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Court condemns Wyoming wolves to first legal hunt in four years

NYC mayor announces push to finish 32-mile Greenway linking entire Manhattan waterfront

April 27, 2017 by  
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New York City Mayor Bill de Blasio is looking to finish the biggest gap in the 32-mile Manhattan Waterfront Greenway. $100 million in the mayor’s executive budget will go towards completing the esplanade, allowing people to walk and bicycle on the edges of the city by the water. The new green space and promenade could be finished in around five years. The Manhattan Waterfront Greenway along the East River between East 61st to East 53rd Street could be developed with City capital money. The New York State Department of Environmental Conservation , United States Coast Guard , and Army Corps of Engineers have already granted initial approval and designs for the esplanade will be sketched out this year. The city hopes construction, carried out by the New York City Economic Development Corporation , will begin in 2019 and end in 2022. Related: Former garment factory next to NYC’s High Line to be topped with new green spaces Mayor de Blasio said in a statement, “We’re jumpstarting the completion of a Greenway linking the entire Manhattan waterfront. The Hudson River Greenway has vastly improved quality of life on the West Side, and we want families in every corner in the borough to have that same access to bike, walk, and play along the water. This is the first of many big investments we’ll make as we bring the full Greenway to reality.” Department of Transportation (DOT) commissioner Polly Trottenberg said the longer Greenway would help meet the demand in cycling , which has spiked 80 percent during the last five years in New York City. DOT’s new bike lanes and a 1,100-mile bicycle network could also help more people get out of their cars and onto bikes. Mayor David Dinkins started the Manhattan Waterfront Greenway in 1993, and each administration since has added to it. The most recent major piece of the Greenway is a 10-block Riverwalk completing an 11-mile path between George Washington Bridge and the Battery. Over 7,000 cyclists ride on the path every day, making it the United States’ busiest bike path. + Office of the Mayor of New York City Images via the Office of the Mayor of New York City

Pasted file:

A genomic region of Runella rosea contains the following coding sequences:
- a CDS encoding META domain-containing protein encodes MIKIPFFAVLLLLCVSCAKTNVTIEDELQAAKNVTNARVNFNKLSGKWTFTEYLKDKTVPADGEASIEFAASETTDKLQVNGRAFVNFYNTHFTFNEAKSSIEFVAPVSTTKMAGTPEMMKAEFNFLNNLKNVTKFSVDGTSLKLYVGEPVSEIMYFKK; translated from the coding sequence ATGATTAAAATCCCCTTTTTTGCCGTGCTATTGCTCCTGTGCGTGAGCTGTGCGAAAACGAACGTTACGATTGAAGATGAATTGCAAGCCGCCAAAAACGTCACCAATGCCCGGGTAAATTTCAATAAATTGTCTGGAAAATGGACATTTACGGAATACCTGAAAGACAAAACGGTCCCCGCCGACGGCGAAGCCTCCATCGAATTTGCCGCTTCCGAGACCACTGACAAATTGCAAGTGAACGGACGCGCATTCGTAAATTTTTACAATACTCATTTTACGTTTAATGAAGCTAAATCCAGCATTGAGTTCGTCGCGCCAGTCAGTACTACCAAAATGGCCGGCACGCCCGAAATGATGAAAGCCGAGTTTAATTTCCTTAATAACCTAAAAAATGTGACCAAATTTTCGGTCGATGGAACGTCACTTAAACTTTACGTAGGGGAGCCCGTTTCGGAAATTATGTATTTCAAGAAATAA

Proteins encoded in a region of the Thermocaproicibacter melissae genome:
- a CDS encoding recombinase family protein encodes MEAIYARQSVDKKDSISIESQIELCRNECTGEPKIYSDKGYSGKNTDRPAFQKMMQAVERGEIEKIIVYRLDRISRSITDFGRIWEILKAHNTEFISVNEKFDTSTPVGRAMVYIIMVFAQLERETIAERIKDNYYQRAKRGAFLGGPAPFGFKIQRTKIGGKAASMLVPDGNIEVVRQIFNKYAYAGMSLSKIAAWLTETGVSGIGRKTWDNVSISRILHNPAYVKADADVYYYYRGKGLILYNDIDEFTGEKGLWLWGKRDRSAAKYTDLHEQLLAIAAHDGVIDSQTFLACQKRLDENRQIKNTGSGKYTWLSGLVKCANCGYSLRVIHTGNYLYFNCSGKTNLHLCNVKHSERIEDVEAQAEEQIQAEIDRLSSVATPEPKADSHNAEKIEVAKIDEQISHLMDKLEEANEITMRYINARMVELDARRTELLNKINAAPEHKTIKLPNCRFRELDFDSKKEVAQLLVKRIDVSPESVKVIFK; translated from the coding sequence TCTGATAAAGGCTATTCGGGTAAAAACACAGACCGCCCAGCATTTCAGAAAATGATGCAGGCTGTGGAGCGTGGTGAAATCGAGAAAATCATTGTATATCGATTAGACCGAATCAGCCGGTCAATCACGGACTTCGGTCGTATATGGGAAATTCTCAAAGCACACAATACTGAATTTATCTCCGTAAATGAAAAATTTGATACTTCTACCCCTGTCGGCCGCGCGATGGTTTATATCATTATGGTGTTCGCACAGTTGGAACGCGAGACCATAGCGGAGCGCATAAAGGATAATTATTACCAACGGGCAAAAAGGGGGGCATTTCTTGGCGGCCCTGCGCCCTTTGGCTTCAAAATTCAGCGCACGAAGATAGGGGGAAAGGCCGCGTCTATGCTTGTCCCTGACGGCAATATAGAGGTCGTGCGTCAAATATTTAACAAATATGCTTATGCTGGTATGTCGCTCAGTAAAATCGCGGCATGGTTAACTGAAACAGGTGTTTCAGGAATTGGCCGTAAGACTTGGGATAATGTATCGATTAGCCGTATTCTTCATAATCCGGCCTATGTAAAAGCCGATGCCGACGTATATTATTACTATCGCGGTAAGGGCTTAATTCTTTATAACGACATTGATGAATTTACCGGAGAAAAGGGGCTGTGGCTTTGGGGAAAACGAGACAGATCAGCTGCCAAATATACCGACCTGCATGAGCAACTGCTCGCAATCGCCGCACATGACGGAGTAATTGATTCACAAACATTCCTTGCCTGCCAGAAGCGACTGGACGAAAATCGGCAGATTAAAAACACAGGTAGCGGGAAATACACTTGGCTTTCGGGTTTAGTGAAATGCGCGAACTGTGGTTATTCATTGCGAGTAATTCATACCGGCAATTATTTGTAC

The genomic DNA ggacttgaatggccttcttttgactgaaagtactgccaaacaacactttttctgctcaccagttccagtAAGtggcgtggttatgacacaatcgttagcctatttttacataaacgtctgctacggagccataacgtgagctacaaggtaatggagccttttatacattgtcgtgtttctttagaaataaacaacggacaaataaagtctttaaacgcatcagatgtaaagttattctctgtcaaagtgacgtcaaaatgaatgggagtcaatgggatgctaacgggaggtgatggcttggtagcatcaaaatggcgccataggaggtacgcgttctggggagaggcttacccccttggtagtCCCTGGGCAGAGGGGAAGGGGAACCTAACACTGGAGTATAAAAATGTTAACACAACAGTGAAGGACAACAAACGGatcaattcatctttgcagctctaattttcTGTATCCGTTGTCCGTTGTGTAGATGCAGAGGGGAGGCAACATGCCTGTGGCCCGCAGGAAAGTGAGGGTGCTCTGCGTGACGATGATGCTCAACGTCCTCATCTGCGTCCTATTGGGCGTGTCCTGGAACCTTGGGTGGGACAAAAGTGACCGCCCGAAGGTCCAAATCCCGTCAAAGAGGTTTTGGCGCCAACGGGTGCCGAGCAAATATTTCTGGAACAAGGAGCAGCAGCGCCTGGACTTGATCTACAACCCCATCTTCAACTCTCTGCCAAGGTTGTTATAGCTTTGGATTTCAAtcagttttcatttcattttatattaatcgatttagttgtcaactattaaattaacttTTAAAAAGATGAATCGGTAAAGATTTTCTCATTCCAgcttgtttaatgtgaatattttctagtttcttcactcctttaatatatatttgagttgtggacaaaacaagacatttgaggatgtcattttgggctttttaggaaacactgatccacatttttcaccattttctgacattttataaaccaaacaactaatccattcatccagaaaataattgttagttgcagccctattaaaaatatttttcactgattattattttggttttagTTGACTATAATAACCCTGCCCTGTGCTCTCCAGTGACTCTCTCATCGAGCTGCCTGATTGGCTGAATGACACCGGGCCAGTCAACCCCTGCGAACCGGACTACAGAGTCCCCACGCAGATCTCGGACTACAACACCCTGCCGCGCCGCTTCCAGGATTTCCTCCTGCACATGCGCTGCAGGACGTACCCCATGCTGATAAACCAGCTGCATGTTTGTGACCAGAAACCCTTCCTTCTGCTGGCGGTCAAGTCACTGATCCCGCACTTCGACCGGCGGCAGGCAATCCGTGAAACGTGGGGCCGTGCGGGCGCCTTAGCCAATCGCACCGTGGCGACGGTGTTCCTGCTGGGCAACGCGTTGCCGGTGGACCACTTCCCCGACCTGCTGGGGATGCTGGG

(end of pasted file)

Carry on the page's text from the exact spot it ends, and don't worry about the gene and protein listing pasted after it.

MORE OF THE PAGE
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NYC mayor announces push to finish 32-mile Greenway linking entire Manhattan waterfront

Scotland reaches gutsy emissions reduction goal six years early

June 14, 2016 by